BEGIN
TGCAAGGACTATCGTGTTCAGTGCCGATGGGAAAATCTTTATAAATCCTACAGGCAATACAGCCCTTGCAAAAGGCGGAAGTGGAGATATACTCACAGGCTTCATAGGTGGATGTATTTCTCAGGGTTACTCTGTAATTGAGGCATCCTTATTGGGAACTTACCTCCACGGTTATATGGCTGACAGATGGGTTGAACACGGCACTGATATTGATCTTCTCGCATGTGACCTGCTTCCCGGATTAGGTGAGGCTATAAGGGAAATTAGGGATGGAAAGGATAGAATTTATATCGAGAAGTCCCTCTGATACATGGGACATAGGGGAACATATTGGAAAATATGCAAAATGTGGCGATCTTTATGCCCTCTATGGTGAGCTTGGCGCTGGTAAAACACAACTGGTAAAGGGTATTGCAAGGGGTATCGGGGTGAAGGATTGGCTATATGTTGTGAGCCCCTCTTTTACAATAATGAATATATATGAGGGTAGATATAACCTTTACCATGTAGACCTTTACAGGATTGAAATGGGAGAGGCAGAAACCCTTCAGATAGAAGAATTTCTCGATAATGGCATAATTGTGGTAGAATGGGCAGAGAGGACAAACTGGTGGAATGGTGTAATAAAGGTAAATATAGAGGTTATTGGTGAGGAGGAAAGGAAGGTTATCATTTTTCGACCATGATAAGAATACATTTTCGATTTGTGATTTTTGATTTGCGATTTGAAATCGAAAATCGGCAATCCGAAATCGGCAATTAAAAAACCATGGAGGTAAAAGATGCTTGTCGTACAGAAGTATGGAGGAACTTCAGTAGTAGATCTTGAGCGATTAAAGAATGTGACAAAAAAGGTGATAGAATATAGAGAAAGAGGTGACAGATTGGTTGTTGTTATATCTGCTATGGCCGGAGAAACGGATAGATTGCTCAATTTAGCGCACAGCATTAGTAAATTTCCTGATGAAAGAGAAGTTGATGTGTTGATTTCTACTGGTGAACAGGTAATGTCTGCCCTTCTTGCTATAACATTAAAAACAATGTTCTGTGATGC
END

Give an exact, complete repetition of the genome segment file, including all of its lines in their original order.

TGCAAGGACTATCGTGTTCAGTGCCGATGGGAAAATCTTTATAAATCCTACAGGCAATACAGCCCTTGCAAAAGGCGGAAGTGGAGATATACTCACAGGCTTCATAGGTGGATGTATTTCTCAGGGTTACTCTGTAATTGAGGCATCCTTATTGGGAACTTACCTCCACGGTTATATGGCTGACAGATGGGTTGAACACGGCACTGATATTGATCTTCTCGCATGTGACCTGCTTCCCGGATTAGGTGAGGCTATAAGGGAAATTAGGGATGGAAAGGATAGAATTTATATCGAGAAGTCCCTCTGATACATGGGACATAGGGGAACATATTGGAAAATATGCAAAATGTGGCGATCTTTATGCCCTCTATGGTGAGCTTGGCGCTGGTAAAACACAACTGGTAAAGGGTATTGCAAGGGGTATCGGGGTGAAGGATTGGCTATATGTTGTGAGCCCCTCTTTTACAATAATGAATATATATGAGGGTAGATATAACCTTTACCATGTAGACCTTTACAGGATTGAAATGGGAGAGGCAGAAACCCTTCAGATAGAAGAATTTCTCGATAATGGCATAATTGTGGTAGAATGGGCAGAGAGGACAAACTGGTGGAATGGTGTAATAAAGGTAAATATAGAGGTTATTGGTGAGGAGGAAAGGAAGGTTATCATTTTTCGACCATGATAAGAATACATTTTCGATTTGTGATTTTTGATTTGCGATTTGAAATCGAAAATCGGCAATCCGAAATCGGCAATTAAAAAACCATGGAGGTAAAAGATGCTTGTCGTACAGAAGTATGGAGGAACTTCAGTAGTAGATCTTGAGCGATTAAAGAATGTGACAAAAAAGGTGATAGAATATAGAGAAAGAGGTGACAGATTGGTTGTTGTTATATCTGCTATGGCCGGAGAAACGGATAGATTGCTCAATTTAGCGCACAGCATTAGTAAATTTCCTGATGAAAGAGAAGTTGATGTGTTGATTTCTACTGGTGAACAGGTAATGTCTGCCCTTCTTGCTATAACATTAAAAACAATGTTCTGTGATGC